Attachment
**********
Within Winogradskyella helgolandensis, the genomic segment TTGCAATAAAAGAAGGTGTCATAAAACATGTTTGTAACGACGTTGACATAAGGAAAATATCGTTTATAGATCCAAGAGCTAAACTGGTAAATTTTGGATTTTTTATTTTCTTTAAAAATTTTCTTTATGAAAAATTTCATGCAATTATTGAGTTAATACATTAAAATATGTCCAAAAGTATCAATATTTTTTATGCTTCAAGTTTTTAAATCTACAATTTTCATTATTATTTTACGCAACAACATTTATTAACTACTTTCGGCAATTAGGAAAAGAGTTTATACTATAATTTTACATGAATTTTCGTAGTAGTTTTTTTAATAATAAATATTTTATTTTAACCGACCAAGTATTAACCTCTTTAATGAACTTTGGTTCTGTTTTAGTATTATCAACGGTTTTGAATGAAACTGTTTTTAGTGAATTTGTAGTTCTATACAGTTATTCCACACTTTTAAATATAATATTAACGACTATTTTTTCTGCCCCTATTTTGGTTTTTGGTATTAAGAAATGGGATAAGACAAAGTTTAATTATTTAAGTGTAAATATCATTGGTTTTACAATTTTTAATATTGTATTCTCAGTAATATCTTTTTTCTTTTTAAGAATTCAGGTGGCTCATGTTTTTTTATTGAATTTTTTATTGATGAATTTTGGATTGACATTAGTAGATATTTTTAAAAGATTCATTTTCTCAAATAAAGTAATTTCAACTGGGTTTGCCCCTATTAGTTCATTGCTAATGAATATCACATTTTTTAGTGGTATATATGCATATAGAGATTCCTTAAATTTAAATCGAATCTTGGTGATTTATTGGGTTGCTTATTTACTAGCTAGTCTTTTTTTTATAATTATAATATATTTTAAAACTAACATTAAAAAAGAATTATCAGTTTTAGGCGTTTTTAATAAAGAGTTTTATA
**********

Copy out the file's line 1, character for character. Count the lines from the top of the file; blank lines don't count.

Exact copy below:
Within Winogradskyella helgolandensis, the genomic segment TTGCAATAAAAGAAGGTGTCATAAAACATGTTTGTAACGACGTTGACATAAGGAAAATATCGTTTATAGATCCAAGAGCTAAACTGGTAAATTTTGGATTTTTTATTTTCTTTAAAAATTTTCTTTATGAAAAATTTCATGCAATTATTGAGTTAATACATTAAAATATGTCCAAAAGTATCAATATTTTTTATGCTTCAAGTTTTTAAATCTACAATTTTCATTATTATTTTACGCAACAACATTTATTAACTACTTTCGGCAATTAGGAAAAGAGTTTATACTATAATTTTACATGAATTTTCGTAGTAGTTTTTTTAATAATAAATATTTTATTTTAACCGACCAAGTATTAACCTCTTTAATGAACTTTGGTTCTGTTTTAGTATTATCAACGGTTTTGAATGAAACTGTTTTTAGTGAATTTGTAGTTCTATACAGTTATTCCACACTTTTAAATATAATATTAACGACTATTTTTTCTGCCCCTATTTTGGTTTTTGGTATTAAGAAATGGGATAAGACAAAGTTTAATTATTTAAGTGTAAATATCATTGGTTTTACAATTTTTAATATTGTATTCTCAGTAATATCTTTTTTCTTTTTAAGAATTCAGGTGGCTCATGTTTTTTTATTGAATTTTTTATTGATGAATTTTGGATTGACATTAGTAGATATTTTTAAAAGATTCATTTTCTCAAATAAAGTAATTTCAACTGGGTTTGCCCCTATTAGTTCATTGCTAATGAATATCACATTTTTTAGTGGTATATATGCATATAGAGATTCCTTAAATTTAAATCGAATCTTGGTGATTTATTGGGTTGCTTATTTACTAGCTAGTCTTTTTTTTATAATTATAATATATTTTAAAACTAACATTAAAAAAGAATTATCAGTTTTAGGCGTTTTTAATAAAGAGTTTTATA